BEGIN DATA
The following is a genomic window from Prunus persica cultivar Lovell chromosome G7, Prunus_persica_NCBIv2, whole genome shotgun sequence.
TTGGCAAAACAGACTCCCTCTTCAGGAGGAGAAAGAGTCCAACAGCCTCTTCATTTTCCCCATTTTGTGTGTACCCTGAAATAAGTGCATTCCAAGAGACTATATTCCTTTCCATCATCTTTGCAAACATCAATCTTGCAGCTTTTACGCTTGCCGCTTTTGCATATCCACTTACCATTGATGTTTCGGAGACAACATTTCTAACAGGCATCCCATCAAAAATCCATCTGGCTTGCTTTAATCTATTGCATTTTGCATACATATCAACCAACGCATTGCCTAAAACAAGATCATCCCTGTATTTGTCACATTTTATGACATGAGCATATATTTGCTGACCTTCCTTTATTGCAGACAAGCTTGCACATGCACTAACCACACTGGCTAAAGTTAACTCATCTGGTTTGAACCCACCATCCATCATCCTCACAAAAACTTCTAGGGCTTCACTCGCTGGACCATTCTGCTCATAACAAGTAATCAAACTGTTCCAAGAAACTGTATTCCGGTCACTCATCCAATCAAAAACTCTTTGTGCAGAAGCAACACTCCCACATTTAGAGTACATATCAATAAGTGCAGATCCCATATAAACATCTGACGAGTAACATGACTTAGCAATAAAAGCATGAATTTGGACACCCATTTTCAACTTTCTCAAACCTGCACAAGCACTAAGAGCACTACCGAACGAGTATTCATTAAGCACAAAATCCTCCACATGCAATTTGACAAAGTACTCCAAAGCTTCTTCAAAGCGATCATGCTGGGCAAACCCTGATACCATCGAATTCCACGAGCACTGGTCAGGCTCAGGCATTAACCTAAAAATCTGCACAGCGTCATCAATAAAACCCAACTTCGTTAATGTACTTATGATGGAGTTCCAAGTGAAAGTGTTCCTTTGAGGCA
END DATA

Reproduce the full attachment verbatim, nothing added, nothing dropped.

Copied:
The following is a genomic window from Prunus persica cultivar Lovell chromosome G7, Prunus_persica_NCBIv2, whole genome shotgun sequence.
TTGGCAAAACAGACTCCCTCTTCAGGAGGAGAAAGAGTCCAACAGCCTCTTCATTTTCCCCATTTTGTGTGTACCCTGAAATAAGTGCATTCCAAGAGACTATATTCCTTTCCATCATCTTTGCAAACATCAATCTTGCAGCTTTTACGCTTGCCGCTTTTGCATATCCACTTACCATTGATGTTTCGGAGACAACATTTCTAACAGGCATCCCATCAAAAATCCATCTGGCTTGCTTTAATCTATTGCATTTTGCATACATATCAACCAACGCATTGCCTAAAACAAGATCATCCCTGTATTTGTCACATTTTATGACATGAGCATATATTTGCTGACCTTCCTTTATTGCAGACAAGCTTGCACATGCACTAACCACACTGGCTAAAGTTAACTCATCTGGTTTGAACCCACCATCCATCATCCTCACAAAAACTTCTAGGGCTTCACTCGCTGGACCATTCTGCTCATAACAAGTAATCAAACTGTTCCAAGAAACTGTATTCCGGTCACTCATCCAATCAAAAACTCTTTGTGCAGAAGCAACACTCCCACATTTAGAGTACATATCAATAAGTGCAGATCCCATATAAACATCTGACGAGTAACATGACTTAGCAATAAAAGCATGAATTTGGACACCCATTTTCAACTTTCTCAAACCTGCACAAGCACTAAGAGCACTACCGAACGAGTATTCATTAAGCACAAAATCCTCCACATGCAATTTGACAAAGTACTCCAAAGCTTCTTCAAAGCGATCATGCTGGGCAAACCCTGATACCATCGAATTCCACGAGCACTGGTCAGGCTCAGGCATTAACCTAAAAATCTGCACAGCGTCATCAATAAAACCCAACTTCGTTAATGTACTTATGATGGAGTTCCAAGTGAAAGTGTTCCTTTGAGGCA